Property investments? My children and their future.

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Decisions about property investment is not an easy one. Buying properties when we have no full-time employment is even more risky. However, it’s definitely possible to make rational and objective decisions when we have evaluated all the options and understand the market. No one can predict the future but when we look at property investment as a LONG TERM decision, it’s usually a correct one. The below is a story of a mother who saw a trend and decided to do something for her children. The place is Canada. The full article in TheStar.com here. (not the Malaysian one, it’s in Canada)

A single mother lost her full-time marketing job during the 2008-2009 Great Recession. (U.S. market predominantly). She started contract work and when she realised that home prices began to rise, she was alarmed.  Her fear was a simple one; her young children may never be able to eventually afford to buy a house on their own. She is also worried that when the time comes, she may not have the finance or even an inheritance to help her children. Fortunately for her though, she has a mortgage-free family home. She used this home to buy houses for each of her pre-teen children. She looked for properties she could afford. For her son who loves sailing, she could a detached house nearby Lake Ontario. For her daughter, she bought a postwar bungalow. She said, “We’re country people and we like suburban living.”

The two new homes were rented out at $2,500 and $2,150 a month. The rents however could not fully cover the mortgages. She said, “I’m subsidizing the houses by $1,000 a month.” She added, “I’m short-term cash poor, but in 20 years each of my kids will have a house and I can move into one of their basements. It’s FORCED SAVINGS.”  Her hunch was correct. Since she bought them, the prices have gone up $500,000 collectively. She said she will not be selling them. It was bought for her kids. As for tenants, she has these three rules: pay the rent; take care of the house; get along with neighbours. Now she involves her children in all decisions, and work, regarding the homes. The children have to help clean up after tenants move out, and assist in choosing new floors, for example, when they need replacing. She drives an older car and seldom eat out. Please refer to the full article in TheStar.com (Not the Malaysia one yeah,it’s the Canada one)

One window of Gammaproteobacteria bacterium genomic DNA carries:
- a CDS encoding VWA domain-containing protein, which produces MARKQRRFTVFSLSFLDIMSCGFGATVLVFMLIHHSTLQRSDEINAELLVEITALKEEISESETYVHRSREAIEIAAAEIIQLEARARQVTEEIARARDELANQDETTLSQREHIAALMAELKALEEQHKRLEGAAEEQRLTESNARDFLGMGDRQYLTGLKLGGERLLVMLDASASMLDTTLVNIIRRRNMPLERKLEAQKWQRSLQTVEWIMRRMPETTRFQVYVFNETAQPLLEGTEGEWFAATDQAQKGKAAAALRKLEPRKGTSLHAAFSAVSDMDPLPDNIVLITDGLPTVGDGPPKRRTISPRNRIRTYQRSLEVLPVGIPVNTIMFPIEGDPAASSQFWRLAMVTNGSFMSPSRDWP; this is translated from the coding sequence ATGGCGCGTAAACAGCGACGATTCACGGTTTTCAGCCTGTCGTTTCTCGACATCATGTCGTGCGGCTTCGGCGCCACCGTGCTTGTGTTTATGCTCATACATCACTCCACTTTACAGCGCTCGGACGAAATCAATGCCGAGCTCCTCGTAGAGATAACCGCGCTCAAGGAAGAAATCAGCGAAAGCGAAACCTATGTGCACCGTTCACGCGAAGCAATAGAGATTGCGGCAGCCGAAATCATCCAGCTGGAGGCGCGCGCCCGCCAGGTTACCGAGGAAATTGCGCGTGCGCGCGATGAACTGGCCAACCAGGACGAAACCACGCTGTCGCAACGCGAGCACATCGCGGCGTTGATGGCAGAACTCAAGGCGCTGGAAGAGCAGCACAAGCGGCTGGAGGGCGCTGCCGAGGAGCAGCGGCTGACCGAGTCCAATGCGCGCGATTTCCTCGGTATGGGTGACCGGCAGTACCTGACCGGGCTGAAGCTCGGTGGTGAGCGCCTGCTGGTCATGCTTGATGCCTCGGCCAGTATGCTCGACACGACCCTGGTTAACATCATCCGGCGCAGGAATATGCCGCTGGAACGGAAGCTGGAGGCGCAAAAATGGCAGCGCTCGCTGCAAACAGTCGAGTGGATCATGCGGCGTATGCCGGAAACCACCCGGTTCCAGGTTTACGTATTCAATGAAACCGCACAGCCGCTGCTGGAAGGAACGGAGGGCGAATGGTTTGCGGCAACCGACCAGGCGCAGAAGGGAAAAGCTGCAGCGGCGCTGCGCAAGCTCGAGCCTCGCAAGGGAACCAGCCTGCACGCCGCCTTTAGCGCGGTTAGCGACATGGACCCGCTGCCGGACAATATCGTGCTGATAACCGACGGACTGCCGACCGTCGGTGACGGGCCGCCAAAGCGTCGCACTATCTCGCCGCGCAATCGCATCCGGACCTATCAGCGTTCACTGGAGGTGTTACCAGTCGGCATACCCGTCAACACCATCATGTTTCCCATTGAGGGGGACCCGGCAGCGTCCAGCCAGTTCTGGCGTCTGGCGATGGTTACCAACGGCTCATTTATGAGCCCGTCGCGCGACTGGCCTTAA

Someone in Canada showed it could be done.She chose to buy a property each for her children and renting it out today. The rental could not yet cover the mortgage but she is persevering. She has a sound tenant management policies which meant that the likelihood of her meeting a tenant from hell is lower compared to one without. She drives an older car because this ensures she does not spend too much on the unnecessary. She knows her children will not be able to afford a similar property in the future because of the property price increase happening today. Well, she has shared her experience with us. Perhaps time to evaluate and take actions? Happy believing.

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written on 15 Sept 2018

Next suggested article: Medical fees will definitely be more expensive in the future. 

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